CSET-Foretell continues to make progress (a) on their campaign around the future of the relationship between the US Department of Defense and US tech companies (a). They will have an event discussing their preliminary findings on the 10th of November (a).
Hedgehog Markets concluded their first two competitions, and will launch new ones, still focused on crypto and sports. Kalshi has also made a few improvements on their desktop webpage, and added some range markets, such as this one (a) on Chicago temperatures.
Forecasting Job Board.
The Perry World House (PWH) team at the University of Pennsylvania is looking for a Program Manager for the Future of the Global Order (a) because the current holder of the position is joining Founders Pledge. PWH has been “doing lots of work on implementing probabilistic forecasting methods in the U.S. government, and the person taking this job would likely continue work on those issues”. One particularly high-quality piece of work by PWH previously mentioned in this newsletter was Keeping Score: A New Approach to Geopolitical Forecasting (a).
The Global Priorities Institute is looking for a Research Assistant (a) to aid its investigation into making forecasting a core research area. They are offering £17.48 ($23.85, 20.62€) per hour.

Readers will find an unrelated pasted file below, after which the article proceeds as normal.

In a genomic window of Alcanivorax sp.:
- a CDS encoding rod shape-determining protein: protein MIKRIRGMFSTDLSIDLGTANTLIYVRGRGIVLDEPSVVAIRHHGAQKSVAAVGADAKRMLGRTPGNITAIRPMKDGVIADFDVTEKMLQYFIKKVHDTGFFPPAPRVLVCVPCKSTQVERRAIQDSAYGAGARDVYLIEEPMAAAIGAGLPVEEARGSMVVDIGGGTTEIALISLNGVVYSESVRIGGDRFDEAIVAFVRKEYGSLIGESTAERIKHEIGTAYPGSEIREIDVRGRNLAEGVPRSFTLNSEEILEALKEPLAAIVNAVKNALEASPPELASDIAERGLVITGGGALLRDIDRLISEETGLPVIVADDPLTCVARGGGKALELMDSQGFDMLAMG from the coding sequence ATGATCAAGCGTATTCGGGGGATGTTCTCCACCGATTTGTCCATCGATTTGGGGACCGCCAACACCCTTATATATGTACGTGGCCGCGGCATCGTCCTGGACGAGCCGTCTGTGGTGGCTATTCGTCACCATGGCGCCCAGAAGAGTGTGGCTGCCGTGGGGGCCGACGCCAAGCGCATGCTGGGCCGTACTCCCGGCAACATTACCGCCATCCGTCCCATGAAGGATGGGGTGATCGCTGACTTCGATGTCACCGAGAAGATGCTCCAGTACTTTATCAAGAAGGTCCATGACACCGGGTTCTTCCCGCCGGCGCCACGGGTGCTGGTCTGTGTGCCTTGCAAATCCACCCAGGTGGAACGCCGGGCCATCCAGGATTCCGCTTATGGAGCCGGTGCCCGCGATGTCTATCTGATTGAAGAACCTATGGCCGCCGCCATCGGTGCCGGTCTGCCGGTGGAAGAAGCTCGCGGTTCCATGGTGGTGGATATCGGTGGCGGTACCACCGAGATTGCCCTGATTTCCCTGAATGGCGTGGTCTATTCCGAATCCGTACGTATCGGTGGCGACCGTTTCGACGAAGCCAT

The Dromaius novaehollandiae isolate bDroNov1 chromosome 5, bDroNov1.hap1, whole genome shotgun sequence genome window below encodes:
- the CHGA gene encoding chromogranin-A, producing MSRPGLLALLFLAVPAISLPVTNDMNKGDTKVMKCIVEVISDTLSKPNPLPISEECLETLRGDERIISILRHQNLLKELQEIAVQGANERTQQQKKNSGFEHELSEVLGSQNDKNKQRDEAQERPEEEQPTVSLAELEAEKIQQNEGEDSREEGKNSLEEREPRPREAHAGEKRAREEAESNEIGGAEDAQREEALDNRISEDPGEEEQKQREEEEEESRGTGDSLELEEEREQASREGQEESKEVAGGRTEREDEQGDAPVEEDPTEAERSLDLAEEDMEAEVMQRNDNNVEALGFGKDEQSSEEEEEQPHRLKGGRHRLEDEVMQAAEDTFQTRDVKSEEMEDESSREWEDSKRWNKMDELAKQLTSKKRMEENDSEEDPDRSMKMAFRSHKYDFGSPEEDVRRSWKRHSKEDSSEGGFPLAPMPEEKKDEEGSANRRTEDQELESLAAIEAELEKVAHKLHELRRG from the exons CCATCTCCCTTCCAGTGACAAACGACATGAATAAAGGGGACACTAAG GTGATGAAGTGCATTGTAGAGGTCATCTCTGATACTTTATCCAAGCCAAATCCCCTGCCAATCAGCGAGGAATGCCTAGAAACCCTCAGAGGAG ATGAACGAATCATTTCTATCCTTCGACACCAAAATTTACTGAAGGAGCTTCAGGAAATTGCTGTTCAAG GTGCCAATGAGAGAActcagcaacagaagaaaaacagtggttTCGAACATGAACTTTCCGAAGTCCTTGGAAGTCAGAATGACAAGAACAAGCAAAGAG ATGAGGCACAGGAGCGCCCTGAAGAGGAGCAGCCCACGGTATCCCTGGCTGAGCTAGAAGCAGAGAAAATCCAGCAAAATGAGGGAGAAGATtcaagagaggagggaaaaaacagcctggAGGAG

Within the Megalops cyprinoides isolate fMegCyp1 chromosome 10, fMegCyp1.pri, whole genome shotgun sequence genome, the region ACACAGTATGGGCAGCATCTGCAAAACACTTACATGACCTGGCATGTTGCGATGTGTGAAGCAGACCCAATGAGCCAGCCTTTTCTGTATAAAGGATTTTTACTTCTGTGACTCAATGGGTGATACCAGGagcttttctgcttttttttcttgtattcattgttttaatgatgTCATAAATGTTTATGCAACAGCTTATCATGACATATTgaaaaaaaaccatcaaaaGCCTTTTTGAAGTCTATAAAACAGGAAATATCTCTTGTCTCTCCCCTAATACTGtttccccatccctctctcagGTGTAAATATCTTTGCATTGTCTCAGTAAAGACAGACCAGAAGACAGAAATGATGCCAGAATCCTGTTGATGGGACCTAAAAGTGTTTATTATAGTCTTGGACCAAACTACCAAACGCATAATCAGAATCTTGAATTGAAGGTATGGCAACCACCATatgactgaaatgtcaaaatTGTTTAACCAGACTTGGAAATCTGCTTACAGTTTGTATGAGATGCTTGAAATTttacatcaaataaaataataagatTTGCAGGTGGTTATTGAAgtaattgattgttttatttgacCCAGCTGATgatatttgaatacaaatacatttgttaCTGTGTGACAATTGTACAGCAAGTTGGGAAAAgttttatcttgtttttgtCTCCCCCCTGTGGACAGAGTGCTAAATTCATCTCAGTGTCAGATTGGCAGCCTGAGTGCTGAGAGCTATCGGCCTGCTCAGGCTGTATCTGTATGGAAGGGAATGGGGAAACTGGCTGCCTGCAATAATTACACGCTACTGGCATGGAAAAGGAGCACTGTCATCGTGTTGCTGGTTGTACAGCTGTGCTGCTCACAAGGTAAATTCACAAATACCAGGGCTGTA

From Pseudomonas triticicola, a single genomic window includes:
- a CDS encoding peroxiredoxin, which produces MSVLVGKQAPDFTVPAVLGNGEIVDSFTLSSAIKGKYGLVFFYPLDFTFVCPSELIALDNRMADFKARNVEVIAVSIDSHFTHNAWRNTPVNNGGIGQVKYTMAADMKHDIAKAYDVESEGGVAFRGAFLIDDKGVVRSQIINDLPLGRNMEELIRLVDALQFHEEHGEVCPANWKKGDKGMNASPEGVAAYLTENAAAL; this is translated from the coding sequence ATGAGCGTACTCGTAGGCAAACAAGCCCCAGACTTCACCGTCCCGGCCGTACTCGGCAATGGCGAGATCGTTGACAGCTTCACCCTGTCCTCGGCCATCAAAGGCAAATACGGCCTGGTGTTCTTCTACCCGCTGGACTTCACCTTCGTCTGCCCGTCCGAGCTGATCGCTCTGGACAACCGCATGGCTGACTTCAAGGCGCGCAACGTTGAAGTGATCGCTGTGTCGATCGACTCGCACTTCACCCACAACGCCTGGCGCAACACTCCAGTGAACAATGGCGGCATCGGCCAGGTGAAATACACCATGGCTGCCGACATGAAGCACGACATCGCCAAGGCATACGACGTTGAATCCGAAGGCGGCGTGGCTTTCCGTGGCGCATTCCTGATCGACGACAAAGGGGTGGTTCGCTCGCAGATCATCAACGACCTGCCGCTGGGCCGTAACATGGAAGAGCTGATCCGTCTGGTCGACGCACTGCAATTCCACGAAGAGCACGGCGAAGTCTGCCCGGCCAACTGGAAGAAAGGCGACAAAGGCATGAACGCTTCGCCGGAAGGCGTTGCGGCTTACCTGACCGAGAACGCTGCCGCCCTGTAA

Metaculus is searching for “analytical storytellers” (a) on a rolling basis, paying around $0.3 per word (“essays are compensated at $300 each and at $25 per forecast question, with additional compensation awarded for especially high-quality essays attracting a significant readership”)
North Dakota is looking for economic forecasting consultants (a). Although the offer seems to be aimed at individual consultants, I feel that it would also be interesting for forecasting platforms/prediction markets to apply.
Charles Dillon of Rethink Priorities and SimonM look at How does forecast quantity impact forecast quality on Metaculus? (a). More forecasters increase forecast quality, but the effect is small beyond 10 or so forecasters.
Forecasting performance as a function of the number of predictors, by SimonM using Metaculus data.
Forecasting performance as a function of the number of predictors, by SimonM using Metaculus data.
One possible driver of this effect could be Metaculus allowing up to 10 forecasters to meaningfully coordinate in the public comments section, but not much beyond that.
David Friedman looks at whether the past IPCC temperature projections/predictions have been accurate? (a)